“My talent is such that no undertaking, however vast in size, (…) has ever surpassed my courage“. So wrote about himself Pieter Paul Rubens, also known as “Pietro Paolo” since he had lived in Italy for 8 years and in Italy developed his style and his “trademark”.
Well, yes, you can talk about Rubens using industry terms, as if he was managing a factory, given the incredible organization that he imprinted on his very crowded workshop. In fact, he relied on a atelier with dozens of students that the master guided and directed like an orchestra conductor.
Rubens was to fascinate the clients with his speeches, then probably made a drawing for them, then a monochrome sketch and then a colored one, all to get their approval. At that point, the sketches passed into the large workshop on the ground floor of his noble home in Antwerp, where the “students” brought back the inventions of the master on the chosen support, canvas or wood, enlarging them, with Rubens sometimes adding only the last retouching.
With this organization of the work, in fact, different types of artworks could be created, from the totally autograph paintings to replicas with a more or less extensive intervention by the master. You could have those painted by him only in some essential parts, and others in which he the simply revised the artwork. The workshop itself produced paintings of very different quality, also depending on who was assigned to the job, and the given subject: from those elaborated from the master’s design to the mere copy.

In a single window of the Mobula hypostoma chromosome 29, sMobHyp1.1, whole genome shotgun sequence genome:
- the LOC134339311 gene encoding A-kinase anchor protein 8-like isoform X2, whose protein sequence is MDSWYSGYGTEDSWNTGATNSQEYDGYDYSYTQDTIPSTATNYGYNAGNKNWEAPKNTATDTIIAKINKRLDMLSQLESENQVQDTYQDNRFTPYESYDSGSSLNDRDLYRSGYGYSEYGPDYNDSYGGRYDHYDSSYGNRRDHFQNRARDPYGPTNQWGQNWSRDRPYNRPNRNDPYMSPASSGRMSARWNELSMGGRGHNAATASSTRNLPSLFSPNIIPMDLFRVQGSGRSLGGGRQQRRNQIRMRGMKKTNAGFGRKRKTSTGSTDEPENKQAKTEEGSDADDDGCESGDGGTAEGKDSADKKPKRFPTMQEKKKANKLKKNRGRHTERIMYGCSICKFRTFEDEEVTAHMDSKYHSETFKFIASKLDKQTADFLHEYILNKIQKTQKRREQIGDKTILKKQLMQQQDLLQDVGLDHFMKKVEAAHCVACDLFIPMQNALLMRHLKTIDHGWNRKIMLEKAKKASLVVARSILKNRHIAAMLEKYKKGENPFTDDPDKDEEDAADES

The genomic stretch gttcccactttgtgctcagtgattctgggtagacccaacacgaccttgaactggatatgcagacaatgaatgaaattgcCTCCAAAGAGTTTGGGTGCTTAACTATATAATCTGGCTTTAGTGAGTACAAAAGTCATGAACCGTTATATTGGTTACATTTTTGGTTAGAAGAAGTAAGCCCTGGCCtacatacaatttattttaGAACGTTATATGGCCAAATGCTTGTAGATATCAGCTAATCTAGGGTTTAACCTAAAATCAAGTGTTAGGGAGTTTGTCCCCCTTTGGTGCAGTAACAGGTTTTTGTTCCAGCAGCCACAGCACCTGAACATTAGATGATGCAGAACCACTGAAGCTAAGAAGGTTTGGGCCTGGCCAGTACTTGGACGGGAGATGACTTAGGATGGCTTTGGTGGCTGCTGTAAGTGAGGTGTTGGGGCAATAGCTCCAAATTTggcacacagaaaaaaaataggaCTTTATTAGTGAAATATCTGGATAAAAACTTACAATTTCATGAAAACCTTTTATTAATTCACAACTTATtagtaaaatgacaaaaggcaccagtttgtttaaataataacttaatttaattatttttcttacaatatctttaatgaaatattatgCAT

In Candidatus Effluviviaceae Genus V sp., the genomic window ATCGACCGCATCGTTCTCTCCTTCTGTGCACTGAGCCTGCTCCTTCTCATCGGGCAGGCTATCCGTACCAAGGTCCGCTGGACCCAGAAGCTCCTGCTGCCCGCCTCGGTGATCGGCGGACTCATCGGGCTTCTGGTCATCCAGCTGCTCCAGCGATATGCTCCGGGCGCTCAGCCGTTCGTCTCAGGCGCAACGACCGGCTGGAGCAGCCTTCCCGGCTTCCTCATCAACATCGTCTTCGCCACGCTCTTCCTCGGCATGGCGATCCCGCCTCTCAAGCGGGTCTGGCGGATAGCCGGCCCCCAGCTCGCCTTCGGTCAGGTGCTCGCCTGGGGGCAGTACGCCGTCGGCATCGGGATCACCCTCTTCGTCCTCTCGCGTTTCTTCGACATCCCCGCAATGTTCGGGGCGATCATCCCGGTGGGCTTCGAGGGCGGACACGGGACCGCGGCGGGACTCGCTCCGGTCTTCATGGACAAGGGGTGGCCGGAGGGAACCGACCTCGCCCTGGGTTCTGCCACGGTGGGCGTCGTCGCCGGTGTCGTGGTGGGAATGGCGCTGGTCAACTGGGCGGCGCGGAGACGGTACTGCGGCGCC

However, apparently, the famous painting Samson and Delilah that the National Gallery of London bought in 1980 for 2.5 million pounds does not fall into any of these categories, meaning that it is neither an original nor a copy, nor a workshop work. It would simply be a fake, perhaps even make in the 20th century. An Artificial Intelligence algorithm seems to have established it after a very long series of tests, coming to the conclusion that the probability that it is false is greater than 91%! Of course, now there is an open confrontation between scholars and this authentication method, which is based on algorithms specially trained to capture the details of the artists’ style and brushstroke, then evaluated by a sophisticated “convolutional neural network”.
Actually, this “Samson and Delilah” painting is not new to this type of controversy related to the attributions to the Flemish master. Quite the opposite. Since its appearance on the market in Paris in 1929 it has been linked to several names, and the definitive one, Rubens, was proposed by Ludwig Burchard, an expert on the Flemish master, in the 1950s. But when the scholar died in 1960, some unclear documents emerged, according to which Burchard authenticated several works for his own economic advantage.
However, there is a rather detailed report of the studies conducted between 1980 and 1983 by Joyce Plesters, published in the National Gallery Technical Bulletin, which report of an X-ray and numerous microsamples analyzed where no anachronism is found.
What is the credibility of the results obtained with artificial intelligence? Not much, apparently. The National Gallery doesn’t seem very worried by the outcomes of the algorithm, and continues to exhibit the painting as genuine.